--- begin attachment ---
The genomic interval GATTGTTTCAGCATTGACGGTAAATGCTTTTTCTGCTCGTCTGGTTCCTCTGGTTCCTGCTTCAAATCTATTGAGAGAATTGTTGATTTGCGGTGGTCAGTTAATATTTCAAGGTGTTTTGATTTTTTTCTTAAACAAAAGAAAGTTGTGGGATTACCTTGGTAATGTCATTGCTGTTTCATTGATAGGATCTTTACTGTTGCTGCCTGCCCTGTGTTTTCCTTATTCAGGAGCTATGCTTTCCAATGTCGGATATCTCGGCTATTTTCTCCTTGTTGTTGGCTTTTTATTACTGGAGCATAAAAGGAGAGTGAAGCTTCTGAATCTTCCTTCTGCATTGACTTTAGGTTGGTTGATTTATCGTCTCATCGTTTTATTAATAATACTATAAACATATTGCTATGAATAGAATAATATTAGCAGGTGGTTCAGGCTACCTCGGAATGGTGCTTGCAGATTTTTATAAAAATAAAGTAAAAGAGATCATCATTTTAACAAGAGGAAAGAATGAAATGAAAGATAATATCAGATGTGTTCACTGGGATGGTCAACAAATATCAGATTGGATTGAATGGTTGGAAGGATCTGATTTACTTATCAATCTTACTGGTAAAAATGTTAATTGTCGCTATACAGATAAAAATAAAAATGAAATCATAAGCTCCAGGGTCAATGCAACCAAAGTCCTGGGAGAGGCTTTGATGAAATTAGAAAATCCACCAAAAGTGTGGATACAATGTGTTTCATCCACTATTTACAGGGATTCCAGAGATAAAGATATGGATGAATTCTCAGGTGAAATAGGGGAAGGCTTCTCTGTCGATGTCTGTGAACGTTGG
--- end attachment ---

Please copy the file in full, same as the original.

The genomic interval GATTGTTTCAGCATTGACGGTAAATGCTTTTTCTGCTCGTCTGGTTCCTCTGGTTCCTGCTTCAAATCTATTGAGAGAATTGTTGATTTGCGGTGGTCAGTTAATATTTCAAGGTGTTTTGATTTTTTTCTTAAACAAAAGAAAGTTGTGGGATTACCTTGGTAATGTCATTGCTGTTTCATTGATAGGATCTTTACTGTTGCTGCCTGCCCTGTGTTTTCCTTATTCAGGAGCTATGCTTTCCAATGTCGGATATCTCGGCTATTTTCTCCTTGTTGTTGGCTTTTTATTACTGGAGCATAAAAGGAGAGTGAAGCTTCTGAATCTTCCTTCTGCATTGACTTTAGGTTGGTTGATTTATCGTCTCATCGTTTTATTAATAATACTATAAACATATTGCTATGAATAGAATAATATTAGCAGGTGGTTCAGGCTACCTCGGAATGGTGCTTGCAGATTTTTATAAAAATAAAGTAAAAGAGATCATCATTTTAACAAGAGGAAAGAATGAAATGAAAGATAATATCAGATGTGTTCACTGGGATGGTCAACAAATATCAGATTGGATTGAATGGTTGGAAGGATCTGATTTACTTATCAATCTTACTGGTAAAAATGTTAATTGTCGCTATACAGATAAAAATAAAAATGAAATCATAAGCTCCAGGGTCAATGCAACCAAAGTCCTGGGAGAGGCTTTGATGAAATTAGAAAATCCACCAAAAGTGTGGATACAATGTGTTTCATCCACTATTTACAGGGATTCCAGAGATAAAGATATGGATGAATTCTCAGGTGAAATAGGGGAAGGCTTCTCTGTCGATGTCTGTGAACGTTGG